The Venice Architecture Biennale has traditionally opened later in September. But this year, because of a scheduling conflict, it is opening on August 29 and will remain open until November 21. We will be blogging from the biennale during the press preview and beyond, so watch for our posts of events, press conferences, and parties. If you want a list of official biennale events you can of course check their website, along with the new iPhone app that launched today. But this year there seem to be more collateral events to the official program than ever before. Read More
According to both the New York Times and the LA Times, Eli Broad appears to have settled once and for all on a Downtown LA site for his new museum, and has gone so far as to hold a new competition for its architect. Further background has it that Thom Mayne, who had been favored to design Broad’s museum, is now out, and the new finalists are Rem Koolhaas, Diller Scofidio + Renfro, Herzog & De Meuron, Christian de Portzamparc, Foreign Office Architects, and recent Pritzker Prize winners SANAA. According to the New York Times, the jury appeared to favor Diller Scofidio + Renfro and Koolhaas. A choice, according to their story, could be made within the week. Read More
Shortly after the dramatic fire consumed much of the TVCC tower in Beijing earlier this year, we speculated on the building’s fate. Well, it’s taken eight months, but Archinect directed us to an AP story in which OMA’s Ole Scheeren finally addresses the rampant concerns that have been plaguing the burned out building, and the prognosis is good. Scheeren said that the building is indeed intact and will be replaced—at what cost, who knows, though this being state-run television, does it even really matter? The AP adds that construction scaffolding is already up on the site, and Scheeren goes to great lengths to dispel apparently rampant and, as far as we can understand, ridiculous rumors that were the TVCC building to be dismantled, it would drag down the better known CCTV building because the two shared a structural system. Read More
We’ve noted recently the preponderance of architectural documentaries, particularly those concerns the fields “greats”—from Gehry to Mockbee, Kahn to Shulman. Well, now you can add Rem Koolhaas to the list, as Archinect points us to this trailer for a new documentary in the works entitled Rem Koolhaas: A Kind of Architect. The film got a nice little write-up in—where else—the Seattle Times, which explains that the documentary is as much about Koolhaas’ arrival at architecture as the architecture itself. Though that often seems to be the case, especially with Rem. How else could such a famous architect declare: “One of the exciting things about architecture is it gives you so many reasons to be modest. Because there are so many levels on which you can fail.” But at least we get all those cool visuals produced by OMA and AMO of buildings melding and morphing, as though there were a firm better suited to the big screen. After all, he’s a multimedia star, having already conquered music and typography. Read More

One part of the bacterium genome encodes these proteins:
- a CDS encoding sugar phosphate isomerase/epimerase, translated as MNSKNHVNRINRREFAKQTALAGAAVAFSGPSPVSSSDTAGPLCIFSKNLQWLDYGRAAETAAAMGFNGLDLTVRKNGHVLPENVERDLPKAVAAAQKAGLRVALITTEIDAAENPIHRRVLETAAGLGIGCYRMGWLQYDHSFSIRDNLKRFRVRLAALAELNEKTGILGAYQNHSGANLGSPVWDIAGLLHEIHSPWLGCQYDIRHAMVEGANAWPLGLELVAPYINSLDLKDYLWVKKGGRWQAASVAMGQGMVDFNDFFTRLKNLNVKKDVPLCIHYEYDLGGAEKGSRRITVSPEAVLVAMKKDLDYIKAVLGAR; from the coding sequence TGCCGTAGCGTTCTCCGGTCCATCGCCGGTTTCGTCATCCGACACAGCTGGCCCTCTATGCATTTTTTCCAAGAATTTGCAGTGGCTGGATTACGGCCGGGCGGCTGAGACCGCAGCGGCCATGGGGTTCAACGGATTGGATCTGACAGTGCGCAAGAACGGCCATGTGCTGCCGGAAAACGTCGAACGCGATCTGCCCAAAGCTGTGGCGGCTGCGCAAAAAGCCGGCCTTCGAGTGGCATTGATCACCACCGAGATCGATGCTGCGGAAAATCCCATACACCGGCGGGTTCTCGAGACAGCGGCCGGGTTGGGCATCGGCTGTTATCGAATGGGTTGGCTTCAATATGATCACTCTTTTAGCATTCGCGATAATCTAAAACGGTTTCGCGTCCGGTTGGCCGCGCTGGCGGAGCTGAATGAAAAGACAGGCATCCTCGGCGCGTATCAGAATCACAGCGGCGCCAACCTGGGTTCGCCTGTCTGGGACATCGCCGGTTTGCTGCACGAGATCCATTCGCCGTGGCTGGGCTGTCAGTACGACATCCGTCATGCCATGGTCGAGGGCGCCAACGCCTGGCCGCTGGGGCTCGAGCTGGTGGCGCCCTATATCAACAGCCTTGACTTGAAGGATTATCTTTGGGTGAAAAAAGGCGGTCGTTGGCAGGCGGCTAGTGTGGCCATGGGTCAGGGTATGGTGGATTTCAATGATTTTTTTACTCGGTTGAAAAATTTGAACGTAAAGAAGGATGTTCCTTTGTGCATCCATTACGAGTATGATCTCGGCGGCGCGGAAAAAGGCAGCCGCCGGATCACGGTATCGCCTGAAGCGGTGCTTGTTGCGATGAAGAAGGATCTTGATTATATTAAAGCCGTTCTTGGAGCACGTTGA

The announcement that Rem Koolhaas would be the keynote speaker for the “Ecological Urbanism” conference at the Harvard Graduate School of Design (GSD), which took place over three days last weekend, raised eyebrows, especially among sustainability-minded architects, landscape architects, and planners. Koolhaas had never shown any particular interest in the subject, and the fire at his TVCC Tower in Beijing was interpreted by many as a symbol of an era that had come to an end, ushering in more sustainable and responsible practices. Read More
From Beijing, longtime AN contributor Aric Chen writes in with these observations:
As of 1:00 AM, hundreds of people were still gathered around police barriers (some holding their dogs), taking photos and videos of the smoldering building, while water cannons were intermittently shot at both the north and south facades. It’s a misty night and, through the haze, the building, which was lit by floodlights, appeared to be burnt to a crisp. From the south side, two fires were still flaring at what looked like about the 15th and 30th floors.